For many years, androgen deprivation therapy (ADT) has been a common treatment for prostate cancer. However, like many treatments for serious diseases, ADT comes with a few side effects, the most alarming being an increased risk for developing dementia. The Allentown dementia home care professionals at Home Care Assistance examine ADT and dementia and the possible connections between the two.
What You Need to Know About ADT
ADT is one of the most common treatment options for late-stage testicular cancer. Though tumors can often be removed or destroyed with radiation when they are smaller, many oncologists attempt to neutralize them with ADT once they have grown. When receiving ADT, seniors are given shots, pills, or a gel to suppress the production of male hormones and “starve” the cancerous cells.
Dementia is a chronic mental disorder that can be caused by a wide variety of internal and external factors. Any medical conditions or acute injuries that destroy brain cells can either cause dementia directly or increase the risk of developing it. This includes medical treatments like ADT that have a dramatic impact on natural hormones. There is currently no cure for dementia, but doctors are often able to slow the progression of this disease for many years when it is diagnosed early.
The Connection Between ADT and Dementia-Related Disorders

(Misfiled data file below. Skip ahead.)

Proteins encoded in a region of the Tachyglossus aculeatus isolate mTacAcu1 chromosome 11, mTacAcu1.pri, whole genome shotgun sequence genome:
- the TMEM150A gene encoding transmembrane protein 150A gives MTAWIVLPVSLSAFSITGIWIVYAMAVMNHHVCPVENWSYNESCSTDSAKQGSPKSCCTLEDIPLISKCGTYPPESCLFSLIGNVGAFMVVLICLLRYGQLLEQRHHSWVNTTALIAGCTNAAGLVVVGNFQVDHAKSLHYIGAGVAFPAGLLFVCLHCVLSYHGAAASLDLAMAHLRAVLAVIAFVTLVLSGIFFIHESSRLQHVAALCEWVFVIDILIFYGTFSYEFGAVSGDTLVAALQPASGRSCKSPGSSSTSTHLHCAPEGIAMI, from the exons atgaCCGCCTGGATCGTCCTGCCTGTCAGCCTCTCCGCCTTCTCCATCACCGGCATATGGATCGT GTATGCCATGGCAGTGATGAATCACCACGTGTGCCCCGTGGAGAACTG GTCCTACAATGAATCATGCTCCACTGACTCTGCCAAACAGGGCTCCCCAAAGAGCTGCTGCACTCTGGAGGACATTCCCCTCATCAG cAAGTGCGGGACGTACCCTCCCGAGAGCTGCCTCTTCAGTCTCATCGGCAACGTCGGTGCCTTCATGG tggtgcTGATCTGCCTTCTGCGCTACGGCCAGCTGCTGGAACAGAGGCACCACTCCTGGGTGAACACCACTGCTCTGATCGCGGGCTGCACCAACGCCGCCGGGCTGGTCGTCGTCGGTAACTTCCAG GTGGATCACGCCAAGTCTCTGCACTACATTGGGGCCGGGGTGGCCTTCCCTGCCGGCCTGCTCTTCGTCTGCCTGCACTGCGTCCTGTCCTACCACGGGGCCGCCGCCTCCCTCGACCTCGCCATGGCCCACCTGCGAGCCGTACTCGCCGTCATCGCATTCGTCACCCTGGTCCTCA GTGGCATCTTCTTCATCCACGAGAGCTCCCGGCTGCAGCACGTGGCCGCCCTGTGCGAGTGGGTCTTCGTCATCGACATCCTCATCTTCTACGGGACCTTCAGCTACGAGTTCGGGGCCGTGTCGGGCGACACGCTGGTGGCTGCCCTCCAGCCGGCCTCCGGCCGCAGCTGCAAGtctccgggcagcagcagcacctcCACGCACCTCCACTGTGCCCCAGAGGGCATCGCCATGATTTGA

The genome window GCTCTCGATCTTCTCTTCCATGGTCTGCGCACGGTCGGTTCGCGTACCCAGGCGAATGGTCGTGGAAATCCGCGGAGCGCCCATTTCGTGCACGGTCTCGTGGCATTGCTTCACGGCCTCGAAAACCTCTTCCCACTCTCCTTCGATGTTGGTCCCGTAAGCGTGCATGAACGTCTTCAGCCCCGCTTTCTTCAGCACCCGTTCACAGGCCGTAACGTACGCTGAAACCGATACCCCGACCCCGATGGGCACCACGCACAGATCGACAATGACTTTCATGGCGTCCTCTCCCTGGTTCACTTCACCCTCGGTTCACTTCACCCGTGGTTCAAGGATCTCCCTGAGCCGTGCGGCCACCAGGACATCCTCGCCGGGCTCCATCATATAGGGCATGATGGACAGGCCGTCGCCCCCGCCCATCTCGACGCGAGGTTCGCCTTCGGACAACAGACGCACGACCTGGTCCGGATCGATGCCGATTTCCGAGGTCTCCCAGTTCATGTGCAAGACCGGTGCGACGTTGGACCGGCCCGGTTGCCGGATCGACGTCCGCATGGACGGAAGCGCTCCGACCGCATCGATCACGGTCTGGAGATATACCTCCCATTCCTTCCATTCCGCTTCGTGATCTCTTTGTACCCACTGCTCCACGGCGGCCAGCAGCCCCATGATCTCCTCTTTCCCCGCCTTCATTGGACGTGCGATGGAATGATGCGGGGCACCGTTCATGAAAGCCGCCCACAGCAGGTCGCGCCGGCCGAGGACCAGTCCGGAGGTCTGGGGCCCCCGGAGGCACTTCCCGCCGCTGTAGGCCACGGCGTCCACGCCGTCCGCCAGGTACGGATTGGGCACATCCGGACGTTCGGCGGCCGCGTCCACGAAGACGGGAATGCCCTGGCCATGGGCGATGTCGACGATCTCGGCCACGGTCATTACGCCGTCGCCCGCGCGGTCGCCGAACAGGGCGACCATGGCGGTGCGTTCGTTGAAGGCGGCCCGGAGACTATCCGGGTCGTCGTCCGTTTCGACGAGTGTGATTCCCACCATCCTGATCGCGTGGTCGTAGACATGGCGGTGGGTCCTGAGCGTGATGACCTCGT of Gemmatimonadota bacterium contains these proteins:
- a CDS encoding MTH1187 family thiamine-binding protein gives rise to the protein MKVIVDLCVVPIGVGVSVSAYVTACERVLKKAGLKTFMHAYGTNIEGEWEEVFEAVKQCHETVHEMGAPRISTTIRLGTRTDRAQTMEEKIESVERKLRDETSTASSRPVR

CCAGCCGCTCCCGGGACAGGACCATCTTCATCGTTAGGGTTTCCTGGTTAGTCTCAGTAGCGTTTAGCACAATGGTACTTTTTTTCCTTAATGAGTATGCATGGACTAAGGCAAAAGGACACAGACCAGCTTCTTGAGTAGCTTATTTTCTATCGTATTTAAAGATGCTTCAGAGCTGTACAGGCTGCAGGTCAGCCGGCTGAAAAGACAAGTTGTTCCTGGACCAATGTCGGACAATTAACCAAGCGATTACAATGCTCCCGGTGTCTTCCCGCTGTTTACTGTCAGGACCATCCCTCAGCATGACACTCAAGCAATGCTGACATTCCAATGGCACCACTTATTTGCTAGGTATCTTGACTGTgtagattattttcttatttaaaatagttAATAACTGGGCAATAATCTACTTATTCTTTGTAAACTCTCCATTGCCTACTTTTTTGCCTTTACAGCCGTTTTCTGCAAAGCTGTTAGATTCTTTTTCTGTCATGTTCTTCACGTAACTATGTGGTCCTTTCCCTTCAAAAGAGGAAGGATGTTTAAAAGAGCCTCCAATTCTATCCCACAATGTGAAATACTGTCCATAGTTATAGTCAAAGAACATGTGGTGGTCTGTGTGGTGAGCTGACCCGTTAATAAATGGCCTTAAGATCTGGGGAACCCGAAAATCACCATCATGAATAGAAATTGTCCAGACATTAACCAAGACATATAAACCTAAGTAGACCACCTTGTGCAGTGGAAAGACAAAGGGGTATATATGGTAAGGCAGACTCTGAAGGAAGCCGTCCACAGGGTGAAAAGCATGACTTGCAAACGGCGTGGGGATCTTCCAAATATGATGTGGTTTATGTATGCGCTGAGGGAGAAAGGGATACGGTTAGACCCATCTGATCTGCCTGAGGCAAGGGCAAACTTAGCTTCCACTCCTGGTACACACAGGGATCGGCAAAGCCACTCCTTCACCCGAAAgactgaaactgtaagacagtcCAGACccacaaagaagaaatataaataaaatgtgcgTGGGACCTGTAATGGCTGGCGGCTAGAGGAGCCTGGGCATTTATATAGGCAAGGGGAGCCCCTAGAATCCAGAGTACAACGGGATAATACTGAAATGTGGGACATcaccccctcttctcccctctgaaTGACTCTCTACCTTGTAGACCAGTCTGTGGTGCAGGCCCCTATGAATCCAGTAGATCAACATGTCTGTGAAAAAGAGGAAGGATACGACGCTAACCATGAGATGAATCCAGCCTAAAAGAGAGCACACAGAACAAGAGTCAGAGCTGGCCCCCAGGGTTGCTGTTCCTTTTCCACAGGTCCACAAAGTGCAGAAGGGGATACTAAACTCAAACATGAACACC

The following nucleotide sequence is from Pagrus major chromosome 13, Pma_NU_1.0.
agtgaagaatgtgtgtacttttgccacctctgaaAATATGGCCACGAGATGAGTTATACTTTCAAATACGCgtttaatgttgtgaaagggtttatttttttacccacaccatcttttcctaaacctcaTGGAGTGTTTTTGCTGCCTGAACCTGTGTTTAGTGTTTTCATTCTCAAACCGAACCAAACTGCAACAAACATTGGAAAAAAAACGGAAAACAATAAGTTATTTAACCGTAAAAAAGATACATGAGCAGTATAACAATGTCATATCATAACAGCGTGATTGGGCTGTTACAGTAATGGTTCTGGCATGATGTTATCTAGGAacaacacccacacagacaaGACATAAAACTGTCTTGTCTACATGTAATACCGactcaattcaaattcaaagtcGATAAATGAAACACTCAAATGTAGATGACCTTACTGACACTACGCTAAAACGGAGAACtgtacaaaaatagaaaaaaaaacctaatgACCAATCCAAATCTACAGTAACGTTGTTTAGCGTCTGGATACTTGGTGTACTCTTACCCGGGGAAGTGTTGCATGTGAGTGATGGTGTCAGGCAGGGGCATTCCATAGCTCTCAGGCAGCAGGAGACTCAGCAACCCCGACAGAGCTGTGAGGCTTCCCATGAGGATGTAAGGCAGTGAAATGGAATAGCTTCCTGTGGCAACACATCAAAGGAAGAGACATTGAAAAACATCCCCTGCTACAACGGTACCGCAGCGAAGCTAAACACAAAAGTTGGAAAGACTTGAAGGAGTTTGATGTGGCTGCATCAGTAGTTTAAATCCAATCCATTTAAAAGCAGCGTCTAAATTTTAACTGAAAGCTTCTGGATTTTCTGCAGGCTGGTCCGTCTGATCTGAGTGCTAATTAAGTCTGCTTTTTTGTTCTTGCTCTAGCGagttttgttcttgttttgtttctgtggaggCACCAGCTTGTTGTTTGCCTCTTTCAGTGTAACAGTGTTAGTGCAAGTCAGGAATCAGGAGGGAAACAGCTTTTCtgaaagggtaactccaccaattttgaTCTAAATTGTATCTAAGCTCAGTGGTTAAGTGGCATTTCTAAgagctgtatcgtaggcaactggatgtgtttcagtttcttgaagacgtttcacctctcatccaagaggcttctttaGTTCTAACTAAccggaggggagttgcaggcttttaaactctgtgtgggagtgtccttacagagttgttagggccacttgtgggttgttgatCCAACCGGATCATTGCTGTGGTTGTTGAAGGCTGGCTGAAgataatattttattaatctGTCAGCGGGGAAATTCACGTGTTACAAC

Multiple studies from two different universities have revealed a very close relationship between ADT and dementia. According to these long-term studies, seniors who took testosterone-lowering drugs for their testicular cancer were twice as likely to develop dementia as those who underwent different treatments. Though further research is needed on this unusual connection, it is clear hormones and hormone-altering medications play a major role in dementia development.
Should My Loved One Continue With ADT?
Seniors and their doctors should not make a decision until they have fully explored all of their options and taken a closer look at the senior’s risk of developing dementia. In most cases, seniors who have been diagnosed with late-stage cancer should continue with aggressive treatments such as ADT. Once researchers have learned more about ADT and its links with dementia, doctors can then make better decisions regarding alternative treatments for testicular cancer.
If you’d like additional information on the risks of dementia and tips on helping your senior loved one reduce those risks, reach out to Allentown Home Care Assistance. We specialize in dementia care, and our dedicated caregivers are available around the clock to provide mental stimulation and assist with important everyday tasks. For more information on the elder care Allentown families trust, call one of our qualified Care Managers at 484-350-3874 to schedule a free in-home consultation.